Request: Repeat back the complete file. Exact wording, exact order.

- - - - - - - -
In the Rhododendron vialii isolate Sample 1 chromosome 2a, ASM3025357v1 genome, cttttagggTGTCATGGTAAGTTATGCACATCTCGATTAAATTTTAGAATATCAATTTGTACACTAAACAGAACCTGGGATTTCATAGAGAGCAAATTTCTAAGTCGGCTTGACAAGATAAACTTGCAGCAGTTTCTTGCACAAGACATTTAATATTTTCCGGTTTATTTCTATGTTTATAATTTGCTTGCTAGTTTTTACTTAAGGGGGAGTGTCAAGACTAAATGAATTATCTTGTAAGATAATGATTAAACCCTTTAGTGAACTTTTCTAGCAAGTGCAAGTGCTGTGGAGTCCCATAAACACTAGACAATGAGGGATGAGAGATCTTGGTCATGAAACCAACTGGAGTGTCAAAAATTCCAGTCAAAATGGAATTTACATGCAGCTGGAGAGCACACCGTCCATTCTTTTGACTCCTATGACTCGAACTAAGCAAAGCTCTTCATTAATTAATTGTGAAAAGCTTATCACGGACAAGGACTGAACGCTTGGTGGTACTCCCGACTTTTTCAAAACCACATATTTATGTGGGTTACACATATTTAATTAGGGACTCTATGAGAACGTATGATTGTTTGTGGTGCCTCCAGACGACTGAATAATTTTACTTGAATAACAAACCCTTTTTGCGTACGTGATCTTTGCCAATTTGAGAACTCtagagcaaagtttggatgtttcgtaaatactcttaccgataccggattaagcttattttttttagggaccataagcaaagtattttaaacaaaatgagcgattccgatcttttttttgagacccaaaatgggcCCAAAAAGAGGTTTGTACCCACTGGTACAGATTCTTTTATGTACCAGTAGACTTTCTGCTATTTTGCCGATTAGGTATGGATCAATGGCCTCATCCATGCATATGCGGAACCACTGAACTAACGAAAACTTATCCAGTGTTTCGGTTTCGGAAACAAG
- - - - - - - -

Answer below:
In the Rhododendron vialii isolate Sample 1 chromosome 2a, ASM3025357v1 genome, cttttagggTGTCATGGTAAGTTATGCACATCTCGATTAAATTTTAGAATATCAATTTGTACACTAAACAGAACCTGGGATTTCATAGAGAGCAAATTTCTAAGTCGGCTTGACAAGATAAACTTGCAGCAGTTTCTTGCACAAGACATTTAATATTTTCCGGTTTATTTCTATGTTTATAATTTGCTTGCTAGTTTTTACTTAAGGGGGAGTGTCAAGACTAAATGAATTATCTTGTAAGATAATGATTAAACCCTTTAGTGAACTTTTCTAGCAAGTGCAAGTGCTGTGGAGTCCCATAAACACTAGACAATGAGGGATGAGAGATCTTGGTCATGAAACCAACTGGAGTGTCAAAAATTCCAGTCAAAATGGAATTTACATGCAGCTGGAGAGCACACCGTCCATTCTTTTGACTCCTATGACTCGAACTAAGCAAAGCTCTTCATTAATTAATTGTGAAAAGCTTATCACGGACAAGGACTGAACGCTTGGTGGTACTCCCGACTTTTTCAAAACCACATATTTATGTGGGTTACACATATTTAATTAGGGACTCTATGAGAACGTATGATTGTTTGTGGTGCCTCCAGACGACTGAATAATTTTACTTGAATAACAAACCCTTTTTGCGTACGTGATCTTTGCCAATTTGAGAACTCtagagcaaagtttggatgtttcgtaaatactcttaccgataccggattaagcttattttttttagggaccataagcaaagtattttaaacaaaatgagcgattccgatcttttttttgagacccaaaatgggcCCAAAAAGAGGTTTGTACCCACTGGTACAGATTCTTTTATGTACCAGTAGACTTTCTGCTATTTTGCCGATTAGGTATGGATCAATGGCCTCATCCATGCATATGCGGAACCACTGAACTAACGAAAACTTATCCAGTGTTTCGGTTTCGGAAACAAG